Apartments and farms also have their own classification (DTV-Klassifizierung) in Germany, before the number of stars they put “F”.
In Russian – a hotel. There are different standards and classifications, which also differ from country to country. There is a set of minimum requirements that are the same for all categories of hotels in Germany. Any room in the hotel should have at least a bed, wardrobe, table and shower. In addition, there should be a front desk for customer acceptance and support. From a gastronomic point of view, breakfast should be served as a minimum.
Large hotels of upscale categories offer their guests the widest range of comfort and services. They have not only a reception (Reception), which is busy from 18 hours or around the clock, but also a waiting area (Lobby), at least one restaurant and bar. Depending on the category of the establishment, there may be a gym for fitness classes, a private pool, garage or parking. The decor in the rooms here will also be more demanding and the guest will try to provide maximum attention to make his stay as pleasant as possible.
Hotel classification in Germany
As I already mentioned, in Germany, as in the rest of the world, there are hotels of various categories of comfort and prices. The classification of hotels in Germany is voluntary (it is paid by the establishment itself), five-star and is valid for three years.
Previously, there was no single global classification and assessment standards varied from country to country. From 01.01.2010 there is a unified classification system for hotels “Hotelstars Union” which is followed not only by Germany, but also by other European countries.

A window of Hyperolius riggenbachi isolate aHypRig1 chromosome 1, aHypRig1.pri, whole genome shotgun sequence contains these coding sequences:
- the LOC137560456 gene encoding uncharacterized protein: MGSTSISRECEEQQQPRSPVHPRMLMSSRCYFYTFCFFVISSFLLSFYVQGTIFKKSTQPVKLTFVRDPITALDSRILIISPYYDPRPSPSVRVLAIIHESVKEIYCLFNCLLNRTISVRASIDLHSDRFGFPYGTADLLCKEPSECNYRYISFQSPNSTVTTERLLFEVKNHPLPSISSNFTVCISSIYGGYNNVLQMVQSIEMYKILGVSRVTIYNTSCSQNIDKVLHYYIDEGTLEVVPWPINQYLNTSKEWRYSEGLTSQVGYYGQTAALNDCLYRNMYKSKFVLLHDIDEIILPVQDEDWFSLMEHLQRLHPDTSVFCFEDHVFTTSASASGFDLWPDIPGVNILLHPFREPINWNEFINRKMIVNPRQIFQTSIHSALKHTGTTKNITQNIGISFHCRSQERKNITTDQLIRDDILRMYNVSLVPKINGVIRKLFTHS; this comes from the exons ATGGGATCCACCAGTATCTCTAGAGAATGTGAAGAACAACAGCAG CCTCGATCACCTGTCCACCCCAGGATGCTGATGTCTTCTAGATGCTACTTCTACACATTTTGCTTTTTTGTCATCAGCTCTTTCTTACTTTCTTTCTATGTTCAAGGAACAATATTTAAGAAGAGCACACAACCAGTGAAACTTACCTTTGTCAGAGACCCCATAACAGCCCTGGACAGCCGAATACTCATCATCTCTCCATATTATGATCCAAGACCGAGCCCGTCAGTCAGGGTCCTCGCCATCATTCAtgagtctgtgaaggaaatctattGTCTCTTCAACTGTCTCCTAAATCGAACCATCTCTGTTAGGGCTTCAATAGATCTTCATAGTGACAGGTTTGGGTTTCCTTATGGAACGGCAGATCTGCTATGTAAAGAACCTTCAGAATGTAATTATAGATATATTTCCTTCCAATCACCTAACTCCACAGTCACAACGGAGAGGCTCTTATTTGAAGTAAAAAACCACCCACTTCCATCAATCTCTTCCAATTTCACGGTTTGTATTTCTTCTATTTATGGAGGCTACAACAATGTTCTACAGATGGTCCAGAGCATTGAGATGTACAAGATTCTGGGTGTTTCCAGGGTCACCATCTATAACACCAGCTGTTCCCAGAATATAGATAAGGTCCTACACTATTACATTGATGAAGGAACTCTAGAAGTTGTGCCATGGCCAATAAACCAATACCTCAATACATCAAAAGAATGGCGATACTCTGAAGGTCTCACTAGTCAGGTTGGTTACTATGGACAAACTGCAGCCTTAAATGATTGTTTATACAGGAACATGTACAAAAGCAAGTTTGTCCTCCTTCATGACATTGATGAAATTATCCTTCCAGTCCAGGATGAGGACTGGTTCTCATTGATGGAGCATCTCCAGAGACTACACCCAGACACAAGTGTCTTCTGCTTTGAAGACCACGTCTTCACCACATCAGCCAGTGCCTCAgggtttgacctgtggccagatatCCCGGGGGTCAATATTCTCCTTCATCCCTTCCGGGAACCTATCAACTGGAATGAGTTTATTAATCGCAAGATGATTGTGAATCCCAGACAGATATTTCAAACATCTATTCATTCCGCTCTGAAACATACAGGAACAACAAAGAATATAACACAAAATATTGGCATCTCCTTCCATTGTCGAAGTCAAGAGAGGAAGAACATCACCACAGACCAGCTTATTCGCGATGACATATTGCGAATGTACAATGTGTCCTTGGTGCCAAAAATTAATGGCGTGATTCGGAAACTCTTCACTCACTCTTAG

To reach a certain level and earn its own stars, the hotel must meet the requirements, points for which are determined by a special table. If the hotel scores more points than is required for five stars, then it is given an additional “Superior” mark. These are the leading hotels that not only meet the standard requirements, but also score significantly more points in their category.
- 1 star – Tourist (simple accommodation)
- 2 – Standard (accommodation for moderate needs)
- 3 – Comfort (accommodation for demanding guests)
- 4 – First class (for discerning customers)
- 5 – Suite (rooms for the most discerning guests)
Domestic tourism in Germany
The federal statistical office Statistische Bundesamt has shared information on the state of the tourism business in Germany. In 2017, German hotels sold 83.9 million “overnight stays” to foreign tourists, which is 4% more than in 2016. The number of nights spent in hotels by residents of Germany increased by 3% – 375.7 million. In 2017, the Germans sold 460 million hotel days.
80% of travelers are individuals. The remaining 20% rent a room in connection with work. The purpose of staying at a hotel for the latter is often a business trip, a trip to a conference or an exhibition.
The foreign tourism market is also gradually gaining momentum. Germany is emerging as a strong competitor for other European countries in the international travel market.
Tourism provides the country with an economic benefit of 3.9% of gross domestic product – more than mechanical engineering or retail. Foreign guests paid 37 billion euros for overnight stays in German hotels – a third of the money they spent in Germany.
The rest of the travel expenses are shopping, flights, gasoline, food, entertainment and cultural programs.
Hamburg, Dresden, Munich, Heidelberg attract the greatest number of tourists from German cities.
The tourism business employs 7% of the German population.